Return, return, the Shulamite. Return, return, and let us gaze on you. How will you gaze on Shulamite in the dance of the two camps? How beautiful are your sandaled feet, O prince’s daughter. The curves of your (quivering) thighs are like jewels crafted by artist hands. Your vulva a rounded bowl; may it never lack wine. Your belly a mound of wheat hedged by lotuses. Your breasts like two fawns…
LGBTQ persons of faith know well the importance of seeing reflections of ourselves in the pulpit, pew, and podium. There is life-changing power in seeing a person who looks and loves like you affirmed, ordained, degreed. Because not all persons of faith are straight, white, cisgender men.
These sentiments sparked in me a resolve to create.
As a scholar of Art and Religion, I have long known the power of images to evoke spiritual meaning, providing believers with a visual entry point into faith. As an ordained queer woman, I have also long known that much of iconography excludes anyone who looks and loves like me.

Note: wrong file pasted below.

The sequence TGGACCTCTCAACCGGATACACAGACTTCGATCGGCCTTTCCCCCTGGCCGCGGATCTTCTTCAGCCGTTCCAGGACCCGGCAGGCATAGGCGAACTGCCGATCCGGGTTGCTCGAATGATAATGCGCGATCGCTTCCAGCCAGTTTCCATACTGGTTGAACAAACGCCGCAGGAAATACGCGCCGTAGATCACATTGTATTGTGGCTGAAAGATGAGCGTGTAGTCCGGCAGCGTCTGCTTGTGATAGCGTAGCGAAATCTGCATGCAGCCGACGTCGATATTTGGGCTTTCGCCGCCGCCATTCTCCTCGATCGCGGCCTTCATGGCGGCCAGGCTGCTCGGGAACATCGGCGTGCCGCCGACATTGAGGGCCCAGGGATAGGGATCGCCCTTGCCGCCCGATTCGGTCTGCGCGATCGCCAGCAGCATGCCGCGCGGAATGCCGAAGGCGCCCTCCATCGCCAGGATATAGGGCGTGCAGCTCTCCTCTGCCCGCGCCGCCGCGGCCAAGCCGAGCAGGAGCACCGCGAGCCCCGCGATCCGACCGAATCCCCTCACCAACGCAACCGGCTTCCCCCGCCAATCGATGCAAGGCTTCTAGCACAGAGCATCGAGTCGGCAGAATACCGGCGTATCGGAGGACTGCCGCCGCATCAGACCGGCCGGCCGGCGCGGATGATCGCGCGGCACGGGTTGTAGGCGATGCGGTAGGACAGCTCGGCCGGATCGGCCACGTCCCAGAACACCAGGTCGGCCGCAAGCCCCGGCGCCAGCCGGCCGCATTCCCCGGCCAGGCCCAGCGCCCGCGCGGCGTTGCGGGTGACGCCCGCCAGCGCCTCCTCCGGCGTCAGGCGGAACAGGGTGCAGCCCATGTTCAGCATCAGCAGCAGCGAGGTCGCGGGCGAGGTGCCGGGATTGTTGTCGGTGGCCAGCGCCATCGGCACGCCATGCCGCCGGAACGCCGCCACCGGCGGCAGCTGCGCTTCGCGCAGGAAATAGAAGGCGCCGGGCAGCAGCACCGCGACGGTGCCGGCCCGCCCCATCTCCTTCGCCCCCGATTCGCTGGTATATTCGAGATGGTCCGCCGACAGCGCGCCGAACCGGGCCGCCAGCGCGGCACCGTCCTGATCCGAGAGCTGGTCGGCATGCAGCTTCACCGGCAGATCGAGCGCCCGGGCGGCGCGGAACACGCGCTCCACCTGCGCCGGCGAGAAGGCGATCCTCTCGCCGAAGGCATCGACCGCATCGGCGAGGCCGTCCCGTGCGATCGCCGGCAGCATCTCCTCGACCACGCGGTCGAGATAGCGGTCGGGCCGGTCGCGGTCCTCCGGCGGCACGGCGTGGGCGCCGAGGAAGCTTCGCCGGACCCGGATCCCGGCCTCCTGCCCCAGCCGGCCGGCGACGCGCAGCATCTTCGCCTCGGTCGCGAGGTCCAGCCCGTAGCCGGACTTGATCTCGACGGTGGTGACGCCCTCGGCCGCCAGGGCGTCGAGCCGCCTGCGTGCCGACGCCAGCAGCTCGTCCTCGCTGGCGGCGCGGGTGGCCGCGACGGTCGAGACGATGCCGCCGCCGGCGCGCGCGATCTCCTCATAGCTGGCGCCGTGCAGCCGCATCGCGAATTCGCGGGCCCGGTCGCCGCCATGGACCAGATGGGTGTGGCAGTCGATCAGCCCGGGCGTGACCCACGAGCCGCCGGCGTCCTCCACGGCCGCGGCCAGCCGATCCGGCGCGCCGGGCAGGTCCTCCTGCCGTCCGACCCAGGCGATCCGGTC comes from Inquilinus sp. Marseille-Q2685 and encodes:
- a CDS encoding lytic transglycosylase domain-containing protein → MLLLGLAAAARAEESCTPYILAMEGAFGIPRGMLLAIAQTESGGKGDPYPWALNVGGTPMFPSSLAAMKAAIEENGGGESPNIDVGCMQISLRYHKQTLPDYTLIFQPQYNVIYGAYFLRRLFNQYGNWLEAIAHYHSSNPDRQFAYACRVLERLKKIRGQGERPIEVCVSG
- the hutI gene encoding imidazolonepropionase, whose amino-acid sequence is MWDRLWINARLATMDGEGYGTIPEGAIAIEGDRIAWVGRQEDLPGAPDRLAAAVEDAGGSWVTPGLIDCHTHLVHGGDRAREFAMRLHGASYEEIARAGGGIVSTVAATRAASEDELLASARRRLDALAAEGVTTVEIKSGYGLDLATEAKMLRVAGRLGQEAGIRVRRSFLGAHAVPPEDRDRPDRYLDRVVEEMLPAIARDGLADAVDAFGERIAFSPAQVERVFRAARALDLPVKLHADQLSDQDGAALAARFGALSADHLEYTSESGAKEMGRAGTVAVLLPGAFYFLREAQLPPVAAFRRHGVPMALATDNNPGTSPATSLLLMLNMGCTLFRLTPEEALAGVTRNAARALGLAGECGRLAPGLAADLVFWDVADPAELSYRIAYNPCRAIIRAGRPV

"As a pastor who has served a church where Fred Phelps protested, I have experienced the vitriol he spewed throughout his life. But if my tradition has taught me anything, it has taught me the power of forgiveness. May his funeral be filled with signs that read 'you are a beloved creature of worth;' may his tormented soul finally find peace; and may we all be more kind, welcoming, and peaceful."
These were the words I posted on Facebook upon learning of the death of Fred Phelps.
Each Sunday, clad in a bright red robe, I step into the pulpit. Before I even utter a word, my body preaches on my behalf. My gendered, queer, dancing, disordered body proclaims the Word before I ever open my mouth.
There are Sundays when a congregant might ask me, “Why do you always talk about gay stuff in worship?”